This Court dismissed two of Plaintiffs’ three counts. See generally Am. Nat. Ins. Co. v. JPMorgan Chase & Co., 893 F.Supp.2d 218, 233 (D.D.C. 2012) (ANICO III). Count II (alleging breach of a confidentiality agreement between WaMu and JPMC) and Count III (alleging unjust enrichment on JPMC’s part) were both deemed “derivative” under the law of Washington State, where WaMu was headquartered. Id. at 230-32. As such, they needed to be brought by WaMu itself or, after it was put into receivership, by FDIC. Id. at 232 (citing 12 U.S.C. § 1821(d)(2)(A); Fed.R.Civ.P. 17(a)).

Discovery ensued for almost two and a half years, until Plaintiffs amended their complaint once again. See 2d Am. Compl. [Dkt. 197]. One count remains: tortious interference with an existing contract. Id. ¶¶ 108-16. The gravamen of this sole count is that JPMC knew about Plaintiffs’ WaMu bonds and nevertheless interfered with them. Plaintiffs allege that JPMC “procured [WaMu’s] breach of the[se] contract[s] without justification.” Id. ¶ 112. JPMC allegedly took various steps to make WaMu’s performance on Plaintiffs’ bonds “more burdensome, more difficult[, ] more expensive, ” and thus “impossible.” Id. ¶ 113. JPMC is alleged to have accomplished this by “gaining access to [WaMu]’s confidential financial information under false pretenses, breaching an agreement to maintain the confidentiality of such information, breaching a stand-still agreement, driving down the credit ratings of [WaMu], and misusing the information” in the months before the seizure by OTS. Id. JPMC is also alleged to have “obstructed efforts to sell [WaMu]’s assets under circumstances in which the Plaintiffs’ bond contracts would be honored” and “used [JPMC’s] insider status and financial strength to work to bring about a regulatory seizure of [WaMu] and obtain the sale of [WaMu’s] assets from federal regulators.” Id.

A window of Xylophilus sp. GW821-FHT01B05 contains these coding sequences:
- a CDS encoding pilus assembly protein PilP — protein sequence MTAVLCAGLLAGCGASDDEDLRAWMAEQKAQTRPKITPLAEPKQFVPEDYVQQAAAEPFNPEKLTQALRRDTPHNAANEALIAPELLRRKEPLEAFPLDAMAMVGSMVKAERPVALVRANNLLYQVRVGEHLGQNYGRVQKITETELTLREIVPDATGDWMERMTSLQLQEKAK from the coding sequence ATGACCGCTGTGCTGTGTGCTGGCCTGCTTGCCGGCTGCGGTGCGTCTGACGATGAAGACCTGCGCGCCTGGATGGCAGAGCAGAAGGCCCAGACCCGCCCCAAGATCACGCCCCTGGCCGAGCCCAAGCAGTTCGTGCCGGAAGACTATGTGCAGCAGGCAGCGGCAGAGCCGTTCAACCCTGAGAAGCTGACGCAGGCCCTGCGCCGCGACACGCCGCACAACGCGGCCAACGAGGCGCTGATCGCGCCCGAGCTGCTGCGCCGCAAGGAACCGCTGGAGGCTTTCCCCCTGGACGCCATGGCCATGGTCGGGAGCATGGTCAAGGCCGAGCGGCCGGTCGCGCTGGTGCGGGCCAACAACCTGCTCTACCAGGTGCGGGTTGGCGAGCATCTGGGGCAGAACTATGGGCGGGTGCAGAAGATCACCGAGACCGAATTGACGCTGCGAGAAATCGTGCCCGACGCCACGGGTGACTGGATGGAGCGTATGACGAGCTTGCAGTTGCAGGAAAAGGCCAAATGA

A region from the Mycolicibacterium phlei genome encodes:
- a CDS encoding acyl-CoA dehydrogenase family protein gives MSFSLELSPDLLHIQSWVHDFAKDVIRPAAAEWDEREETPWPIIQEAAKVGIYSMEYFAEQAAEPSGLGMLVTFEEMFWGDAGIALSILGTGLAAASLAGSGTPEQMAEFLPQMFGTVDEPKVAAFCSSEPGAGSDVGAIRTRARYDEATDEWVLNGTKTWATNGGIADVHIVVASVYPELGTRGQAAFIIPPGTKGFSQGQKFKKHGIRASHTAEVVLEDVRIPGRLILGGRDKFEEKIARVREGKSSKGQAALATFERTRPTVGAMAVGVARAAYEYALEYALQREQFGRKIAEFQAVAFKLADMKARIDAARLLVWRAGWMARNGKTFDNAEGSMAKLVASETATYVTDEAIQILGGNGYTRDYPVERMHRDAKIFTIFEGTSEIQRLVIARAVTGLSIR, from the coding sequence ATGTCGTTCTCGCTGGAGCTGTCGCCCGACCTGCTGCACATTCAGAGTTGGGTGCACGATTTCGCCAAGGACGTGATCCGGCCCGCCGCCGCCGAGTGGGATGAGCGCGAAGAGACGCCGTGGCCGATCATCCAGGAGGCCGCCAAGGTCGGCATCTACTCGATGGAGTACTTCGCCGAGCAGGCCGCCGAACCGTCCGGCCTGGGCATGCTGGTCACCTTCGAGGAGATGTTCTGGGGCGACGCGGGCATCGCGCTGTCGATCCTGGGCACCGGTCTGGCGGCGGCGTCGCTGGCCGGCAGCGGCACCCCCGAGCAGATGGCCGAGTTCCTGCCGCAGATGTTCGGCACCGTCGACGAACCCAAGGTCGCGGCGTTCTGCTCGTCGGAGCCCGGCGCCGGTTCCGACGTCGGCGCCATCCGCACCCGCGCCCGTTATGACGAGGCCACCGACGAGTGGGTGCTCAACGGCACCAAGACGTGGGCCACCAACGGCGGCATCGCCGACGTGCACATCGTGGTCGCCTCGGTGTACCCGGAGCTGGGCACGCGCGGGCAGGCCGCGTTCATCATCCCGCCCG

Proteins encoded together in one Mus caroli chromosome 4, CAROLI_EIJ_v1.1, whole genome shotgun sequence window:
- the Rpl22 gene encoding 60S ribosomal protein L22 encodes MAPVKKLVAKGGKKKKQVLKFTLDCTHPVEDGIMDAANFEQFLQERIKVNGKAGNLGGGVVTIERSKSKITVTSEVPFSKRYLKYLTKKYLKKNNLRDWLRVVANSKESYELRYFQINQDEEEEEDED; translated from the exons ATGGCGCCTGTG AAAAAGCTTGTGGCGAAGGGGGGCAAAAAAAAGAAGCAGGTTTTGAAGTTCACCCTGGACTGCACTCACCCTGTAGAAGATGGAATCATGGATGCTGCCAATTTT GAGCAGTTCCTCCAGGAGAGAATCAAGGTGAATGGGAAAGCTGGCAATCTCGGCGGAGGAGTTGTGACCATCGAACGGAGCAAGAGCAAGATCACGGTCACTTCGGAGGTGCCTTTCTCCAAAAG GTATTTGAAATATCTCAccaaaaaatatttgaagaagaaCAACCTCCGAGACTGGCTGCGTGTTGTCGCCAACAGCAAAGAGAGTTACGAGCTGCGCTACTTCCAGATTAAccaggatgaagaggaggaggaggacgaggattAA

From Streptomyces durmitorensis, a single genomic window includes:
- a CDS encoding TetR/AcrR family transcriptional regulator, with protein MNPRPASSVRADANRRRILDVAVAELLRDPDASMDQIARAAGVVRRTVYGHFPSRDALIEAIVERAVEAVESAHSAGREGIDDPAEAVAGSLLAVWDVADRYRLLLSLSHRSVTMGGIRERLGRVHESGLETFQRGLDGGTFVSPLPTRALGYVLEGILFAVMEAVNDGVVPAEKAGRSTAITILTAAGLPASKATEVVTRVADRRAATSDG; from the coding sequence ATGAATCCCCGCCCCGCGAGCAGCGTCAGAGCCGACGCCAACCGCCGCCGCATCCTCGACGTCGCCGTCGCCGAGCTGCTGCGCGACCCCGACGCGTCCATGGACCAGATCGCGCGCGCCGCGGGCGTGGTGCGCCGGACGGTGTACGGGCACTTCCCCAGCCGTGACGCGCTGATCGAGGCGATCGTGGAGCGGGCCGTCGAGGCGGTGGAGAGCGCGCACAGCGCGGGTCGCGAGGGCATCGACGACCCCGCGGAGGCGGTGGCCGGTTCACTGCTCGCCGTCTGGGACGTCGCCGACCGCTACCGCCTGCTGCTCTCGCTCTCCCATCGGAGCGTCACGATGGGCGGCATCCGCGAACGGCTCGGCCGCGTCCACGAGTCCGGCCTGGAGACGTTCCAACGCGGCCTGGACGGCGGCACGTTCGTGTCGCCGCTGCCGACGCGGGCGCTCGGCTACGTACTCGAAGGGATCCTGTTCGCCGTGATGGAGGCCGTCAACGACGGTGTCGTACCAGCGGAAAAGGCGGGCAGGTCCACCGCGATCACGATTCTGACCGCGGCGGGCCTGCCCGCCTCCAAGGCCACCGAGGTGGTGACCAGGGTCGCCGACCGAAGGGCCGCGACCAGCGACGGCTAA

Plaintiffs claim damages “consisting of loss of their rights and benefits inherent in their [WaMu] bond contracts.” Id. ¶ 115. Critically, their claim is “based on JPMC’s pre-receivership misconduct which caused diminution of their WMB bond values pre-receivership.” Id. ¶ 116 (emphasis added).[4]


A motion to dismiss for failure to state a claim pursuant to Federal Rule of Civil Procedure 12(b)(6) challenges the adequacy of a complaint on its face. Fed.R.Civ.P. 12(b)(6). A complaint must be sufficient “to give a defendant fair notice of what the . . . claim is and the grounds upon which it rests.” Bell Atl. Corp. v. Twombly, 550 U.S. 544, 555 (2007) (internal citations omitted). Although a complaint does not need detailed factual allegations, a plaintiff's obligation to provide the grounds of his entitlement to relief “requires more than labels and conclusions, and a formulaic recitation of the elements of a cause of action will not do.” Id. To survive a motion to dismiss, a complaint must contain sufficient factual matter, accepted as true, to state a claim for relief that is “plausible on its face.” Id. at 570. A court must treat the complaint's factual allegations as true, “even if doubtful in fact.” Id. at 555. A court need not accept as true legal conclusions set forth in a complaint. Ashcroft v. Iqbal, 556 U.S. 662, 678 (2009). In deciding a motion under Rule 12(b)(6), a court may consider the facts alleged in the complaint, documents attached to the complaint as exhibits or incorporated by reference, and matters about which the court may take judicial notice. Abhe & Svoboda, Inc. v. Chao, 508 F.3d 1052, 1059 (D.C. Cir. 2007).

JPMC moves in the alternative for summary judgment. Discovery is complete and a fully developed record is available to the Court, cited by both sides. That evidence need not be considered, however, as Plaintiffs’ complaint fails for purely legal ...